2013 is winding to a close, and the United States oil and gas industry will cement the year as one of the most productive in history. In October, the Energy Information Association predicted the U.S. will surpass Russia as the world’s top energy producer by year-end. America’s oil boom will continue through 2016, while its abundant supply of natural gas is expected to maintain its upward trend until 2040, replacing coal as the greatest source of electricity along the way. Since 2005, oil production alone has increased by 34%. The U.S. is already the world’s top producer of natural gas, and its total oil and gas production for 2013 is estimated at 22.2 MMBOEPD.
Production is up, but Rig Counts are Flat
The United States rig count on December 27, 2013, according to Baker Hughes (ticker: BHI), was 1,757. The count one year prior was 1,763. Despite the steadiness in rig count, a shift between rig type is apparent. Oil-based wells increased by 55 compared to the previous year (1,382 from 1,327) resulting in a decline of 57 gas wells (374 from 431). Horizontal rigs also climbed, totaling 35 more rigs (1,146 from 1,111) than in 2012. In turn, vertical wells decreased by 90 (387 from 477).
The climb in production despite a consistent rig count can be attributed to increasing industry knowledge and drilling efficiency. The benefits from hydraulic fracturing, geophysical advancements and drilling techniques have resulted in organic growth from plays. In fact, horizontal drilling now accounts for 61% of all land-based wells in the U.S., up from just 31% at year-end 2008. The new method, along with pad drilling, has contributed to increased well efficiency. The graph below, compiled by EnerCom, Inc., illustrates the rising efficiency on respective plays throughout the U.S.
The United States is already the world’s largest natural gas producer. The abundance of the resource has led to falling prices, forcing several E&P companies to increase focus on oil development and taper off gas production. However, the highly exploited Marcellus Shale has not seen any effects. If the shale were a country, its immense reserves would rank eighth in the world. The area’s infrastructure build out is increasing, with an additional 3.5 Bcfe of pipeline capacity expected to be in service by 2015. Prices in the area have traditionally traded higher than Henry Hub spot prices due to transportation costs from other gas plays. The EIA expects that trend may reverse as early as 2014.
The area is also benefitting from shut-ins being placed on line and consistently high local demand. According to the EIA, the drop in rigs has not affected the Marcellus’ growth since production was already in place.
Companies continue to ramp up their activity. In fact, Range Resources’ (ticker: RRC) predicts line-of-sight growth of 20% to 25% and recently reached a milestone of 1 net Bcfe/d of production in the region. Cabot Oil & Gas (ticker: COG) continues to be one of the premier players, totaling 1.5 Bcfd by year-end 2013. OAG360 notes investors are willing to pay up for future growth opportunities in the Marcellus. Compiled by EnerCom, the graph below reflects forward-year multiples per play, with the Marcellus-focused companies trading well above other basins in terms of median 2014E P/CFPS multiples. Texas Switching to Oil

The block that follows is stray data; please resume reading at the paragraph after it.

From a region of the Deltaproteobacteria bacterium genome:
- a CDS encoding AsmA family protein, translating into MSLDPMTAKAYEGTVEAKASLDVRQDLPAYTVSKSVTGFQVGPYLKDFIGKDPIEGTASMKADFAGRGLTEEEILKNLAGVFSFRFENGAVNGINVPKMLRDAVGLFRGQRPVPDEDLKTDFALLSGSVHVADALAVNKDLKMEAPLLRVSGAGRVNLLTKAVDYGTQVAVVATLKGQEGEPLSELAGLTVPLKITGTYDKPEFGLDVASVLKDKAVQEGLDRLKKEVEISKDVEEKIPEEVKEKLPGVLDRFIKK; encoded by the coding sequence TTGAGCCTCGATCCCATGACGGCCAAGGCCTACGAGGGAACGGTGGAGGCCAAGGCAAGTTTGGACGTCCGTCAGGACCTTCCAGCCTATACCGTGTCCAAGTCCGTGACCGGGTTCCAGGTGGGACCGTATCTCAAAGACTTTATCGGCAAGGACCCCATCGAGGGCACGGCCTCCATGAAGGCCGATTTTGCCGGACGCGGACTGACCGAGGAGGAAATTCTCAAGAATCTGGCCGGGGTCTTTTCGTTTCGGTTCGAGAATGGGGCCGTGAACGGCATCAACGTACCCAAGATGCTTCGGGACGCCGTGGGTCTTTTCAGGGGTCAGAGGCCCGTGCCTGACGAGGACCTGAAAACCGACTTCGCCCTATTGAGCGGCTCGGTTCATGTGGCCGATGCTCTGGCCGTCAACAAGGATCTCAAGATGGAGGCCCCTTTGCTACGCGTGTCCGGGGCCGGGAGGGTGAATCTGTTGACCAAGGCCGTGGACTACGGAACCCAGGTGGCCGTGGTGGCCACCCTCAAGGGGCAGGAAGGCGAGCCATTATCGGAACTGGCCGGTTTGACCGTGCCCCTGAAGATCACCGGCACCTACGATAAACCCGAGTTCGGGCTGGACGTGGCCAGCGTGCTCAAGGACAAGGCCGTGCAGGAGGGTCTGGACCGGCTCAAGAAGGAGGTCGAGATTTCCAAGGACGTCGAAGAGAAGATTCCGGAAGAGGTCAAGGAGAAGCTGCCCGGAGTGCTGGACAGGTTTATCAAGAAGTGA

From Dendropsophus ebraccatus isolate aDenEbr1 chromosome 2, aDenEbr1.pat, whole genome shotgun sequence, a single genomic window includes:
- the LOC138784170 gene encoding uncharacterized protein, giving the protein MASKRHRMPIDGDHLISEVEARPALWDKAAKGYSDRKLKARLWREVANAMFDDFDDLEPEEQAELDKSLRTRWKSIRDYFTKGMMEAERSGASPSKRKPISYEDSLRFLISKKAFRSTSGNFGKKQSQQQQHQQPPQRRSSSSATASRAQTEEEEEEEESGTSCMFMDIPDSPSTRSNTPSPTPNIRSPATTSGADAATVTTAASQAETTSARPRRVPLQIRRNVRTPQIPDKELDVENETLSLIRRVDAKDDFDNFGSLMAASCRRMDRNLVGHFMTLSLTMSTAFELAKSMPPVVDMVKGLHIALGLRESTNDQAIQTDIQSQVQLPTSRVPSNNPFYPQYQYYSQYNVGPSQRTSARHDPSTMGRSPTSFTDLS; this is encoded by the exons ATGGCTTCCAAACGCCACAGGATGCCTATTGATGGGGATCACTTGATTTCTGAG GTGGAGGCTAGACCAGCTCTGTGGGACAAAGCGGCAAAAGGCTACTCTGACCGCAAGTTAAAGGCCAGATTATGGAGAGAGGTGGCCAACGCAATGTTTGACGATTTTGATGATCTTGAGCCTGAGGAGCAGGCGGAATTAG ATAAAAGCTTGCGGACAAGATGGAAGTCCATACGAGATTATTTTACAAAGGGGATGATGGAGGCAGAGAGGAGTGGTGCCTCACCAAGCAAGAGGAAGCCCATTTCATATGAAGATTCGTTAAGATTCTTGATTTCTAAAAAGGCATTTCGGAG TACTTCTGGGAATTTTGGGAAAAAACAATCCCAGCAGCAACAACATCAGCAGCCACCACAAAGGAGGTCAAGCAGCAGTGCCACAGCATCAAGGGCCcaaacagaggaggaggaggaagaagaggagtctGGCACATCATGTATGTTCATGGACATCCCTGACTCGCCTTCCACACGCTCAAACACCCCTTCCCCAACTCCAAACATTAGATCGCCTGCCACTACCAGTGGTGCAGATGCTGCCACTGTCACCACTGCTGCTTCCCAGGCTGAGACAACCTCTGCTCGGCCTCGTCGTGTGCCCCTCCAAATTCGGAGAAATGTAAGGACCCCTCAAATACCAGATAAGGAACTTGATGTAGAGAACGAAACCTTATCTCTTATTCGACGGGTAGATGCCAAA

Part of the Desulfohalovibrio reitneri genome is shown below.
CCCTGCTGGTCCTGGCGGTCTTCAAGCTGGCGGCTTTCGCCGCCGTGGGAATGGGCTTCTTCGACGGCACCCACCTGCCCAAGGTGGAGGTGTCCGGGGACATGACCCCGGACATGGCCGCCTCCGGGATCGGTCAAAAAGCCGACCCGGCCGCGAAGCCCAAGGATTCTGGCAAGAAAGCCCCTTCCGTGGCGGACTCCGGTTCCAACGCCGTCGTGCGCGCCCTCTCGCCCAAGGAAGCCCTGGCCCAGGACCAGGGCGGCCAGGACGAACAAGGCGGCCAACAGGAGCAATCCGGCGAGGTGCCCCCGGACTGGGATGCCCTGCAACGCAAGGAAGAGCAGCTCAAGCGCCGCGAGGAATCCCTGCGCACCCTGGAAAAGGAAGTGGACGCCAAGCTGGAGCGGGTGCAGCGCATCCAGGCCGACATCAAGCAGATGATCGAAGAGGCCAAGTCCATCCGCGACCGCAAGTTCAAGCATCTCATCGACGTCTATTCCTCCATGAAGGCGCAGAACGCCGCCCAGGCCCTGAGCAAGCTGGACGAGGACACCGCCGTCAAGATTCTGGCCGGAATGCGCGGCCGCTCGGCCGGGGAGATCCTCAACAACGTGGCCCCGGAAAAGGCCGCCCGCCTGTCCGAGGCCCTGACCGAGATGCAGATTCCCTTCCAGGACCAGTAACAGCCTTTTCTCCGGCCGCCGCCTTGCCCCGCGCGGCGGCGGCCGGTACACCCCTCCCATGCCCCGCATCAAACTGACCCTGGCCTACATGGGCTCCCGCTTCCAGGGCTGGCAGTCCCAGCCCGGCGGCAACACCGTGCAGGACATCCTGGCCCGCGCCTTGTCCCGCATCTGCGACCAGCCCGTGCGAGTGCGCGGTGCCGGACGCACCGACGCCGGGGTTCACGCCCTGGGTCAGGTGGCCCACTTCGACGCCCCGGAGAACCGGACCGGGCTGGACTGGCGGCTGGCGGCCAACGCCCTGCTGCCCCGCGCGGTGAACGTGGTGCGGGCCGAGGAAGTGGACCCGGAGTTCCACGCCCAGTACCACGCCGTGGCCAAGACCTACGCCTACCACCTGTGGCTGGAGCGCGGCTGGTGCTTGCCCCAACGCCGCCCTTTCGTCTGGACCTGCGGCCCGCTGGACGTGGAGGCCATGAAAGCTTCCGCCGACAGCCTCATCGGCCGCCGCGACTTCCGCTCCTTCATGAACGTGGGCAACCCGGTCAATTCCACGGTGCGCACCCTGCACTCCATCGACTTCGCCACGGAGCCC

The Marcellus natural gas boom created a very tall barrier to entry for natural gas production from the Haynesville and Barnett formations, prompting operators to pivot their production targets to crude oil. The Barnett shale is being produced at the lowest rate in a decade, and drilling permits are at its lowest number since 2000. The number of drilled wells is expected to be the least since 2005.
On the other hand, oily plays like the Eagle Ford and the Permian are in line for substantial exploitation in 2014. An additional 50 to 70 horizontal wells will be added to the Permian in the upcoming year. Devon Energy (ticker: DVN) and Concho Resources (ticker: CXO) have each allotted 2014 Permian spending to grow by more than 30%. According to the Texas Railroad Commission, more than 27,000 drilling permits have been issued since January 2011.
The Eagle Ford is poised to reach record local production levels. Thomas Tunstall, research director at the University of Texas at San Antonio Institute for Economic Development, says the play has the capacity for drill 25,000 wells over the course of its life. Devon Energy’s interest in the Eagle Ford was so high it spent $6 billion to acquire 82,000 net acres in the play on November 20, 2013. While the Permian has historically been a more consistent and prominent producer, the investment in the Eagle Ford has it primed for massive production increases, evidenced by the EIA graphs below.
Oil is expected to continue its upward trend, and analysts believe both the Permian and Eagle Ford will produce more than 1 MMBOPD in 2014. In September 2013, Texas produced 2.7 MMBOPD (35% of U.S. oil production), enough to single handedly rank among the top 15 oil producers in the world. Its production outpaces several OPEC members, including Venezuela, Alger
ia and Nigeria. Mark Perry, a professor at the University of Michigan’s School of Management, noted the state’s oil production has increased by more than 25% year-over-year for 25 straight months. The most recent year featured a rise of 30%.
Total U.S. production is expected to reach 8.2 MMBOPD in 2014, with the two Texas oil plays being the key drivers.
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